Fig 3, which displays the average total medical expenses for females by age, offers two interesting findings. Firstly, there is a discrete jump in average total medical expenses around age 50; indeed, the total medical expenses increase significantly by roughly 900 RMB after age 50.
Secondly, there is a significant difference in average medical expenses between females aged 50 years or older, and younger females. Also, an increase in total medical expenses after age 50 is observed.Fig 4 shows the average medical expenses that are covered by health insurance for females by age. A similar salient increase in health insurance payment appears around age 50. Is the increase in total medical expenses fully covered by health insurance? Or do females pay more out-of-pocket to utilize their health-care? Fig 5 displays the pattern of average out-of-pocket expenditures by age. A slight decrease in these expenditures appears among females younger than 50. However, a noticeable increase in out-of-pocket expenses occurs in females around age 50. In addition, out-of-pocket expenses begin to increase for females older than 50. These figures superimpose a linear regression, allowing for both a discontinuity at the threshold and linear trends in the running variable (age) on both sides of the threshold.
Fig 6 through Fig 8 shows the average medical expenses and out-of-pocket expenditures that are covered by health insurance for males by age. In contrast to females, the figures reveal a smooth, consistent pattern as age increases. Though the three medical expenses of interest each increase as the males age, no distinct changes are observed around age 60.
To show the econometric estimates of the effects that appear in these figures, Table 5 (for female) and Table 6 (for male) present the results of the three key measures of medical expenditures, including: total medical expenditures, medical expenditures that are covered by health insurance, and out-of-pocket expenditures. A deeper inspection of the numerical estimates of medical expenses between males and females reveal a significant difference in health service utilization before and after retirement.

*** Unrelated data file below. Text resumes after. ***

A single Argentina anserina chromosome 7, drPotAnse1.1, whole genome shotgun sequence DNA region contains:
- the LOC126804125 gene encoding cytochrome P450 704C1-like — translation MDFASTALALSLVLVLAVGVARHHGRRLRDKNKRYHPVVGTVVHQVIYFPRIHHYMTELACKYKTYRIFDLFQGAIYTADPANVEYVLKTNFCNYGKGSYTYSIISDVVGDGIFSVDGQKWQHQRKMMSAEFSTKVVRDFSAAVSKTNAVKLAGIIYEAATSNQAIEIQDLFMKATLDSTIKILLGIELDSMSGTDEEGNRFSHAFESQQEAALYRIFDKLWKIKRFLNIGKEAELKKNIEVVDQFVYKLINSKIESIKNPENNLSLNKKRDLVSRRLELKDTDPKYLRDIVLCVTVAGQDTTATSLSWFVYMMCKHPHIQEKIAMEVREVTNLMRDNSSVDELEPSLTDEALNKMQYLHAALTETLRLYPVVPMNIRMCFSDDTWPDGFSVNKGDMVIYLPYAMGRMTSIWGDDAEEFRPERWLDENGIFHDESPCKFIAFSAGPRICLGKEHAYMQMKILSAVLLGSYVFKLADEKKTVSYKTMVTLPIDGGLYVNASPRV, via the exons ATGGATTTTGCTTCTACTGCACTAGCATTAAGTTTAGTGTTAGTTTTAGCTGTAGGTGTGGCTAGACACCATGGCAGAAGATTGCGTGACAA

The RD estimates of the first row in column 1 and column 2 of Table 5 suggest that the age 50 threshold is associated with a significant increase in total medical expenditures; indeed, about
836 RMB (column 1) and 784 RMB (column 2) in expenditures are covered by health insurance for women. Medical expenditures increase at retirement according to the second row of column 1 and 2 of Table 5. To estimate the impact of retirement on medical expenses, the indicator for being older than age 50 is chosen as an IV for the indicator for retirement, the robust standard errors for which are displayed in parentheses. The estimate of total medical expenses is 3872 RMB and the estimate of the amount covered by health insurance is 3782 RMB. As evidenced at the 1% level, a statistical and economical increase occurs at retirement for females.
Furthermore, the willingness of females to pay out-of-pocket in order to utilize increased health care is indicated in column 3 of Table 5. A modest increase in out-of-pocket expenditures (about 1852 RMB) occurs when they retire; the results of this phenomenon are particularly significant at the 5% level.
Unlike the estimates for females, the RD estimates in columns 1 and 2 of Table 6 indicate that, for males, the age 60 threshold is unassociated with any significant change in either the total medical expenditures or expenditures covered by health insurance. Additionally, males do not increase their out-of-pocket expenditures as they retire in order to utilize increased health care, as shown in column 3 of Table 6.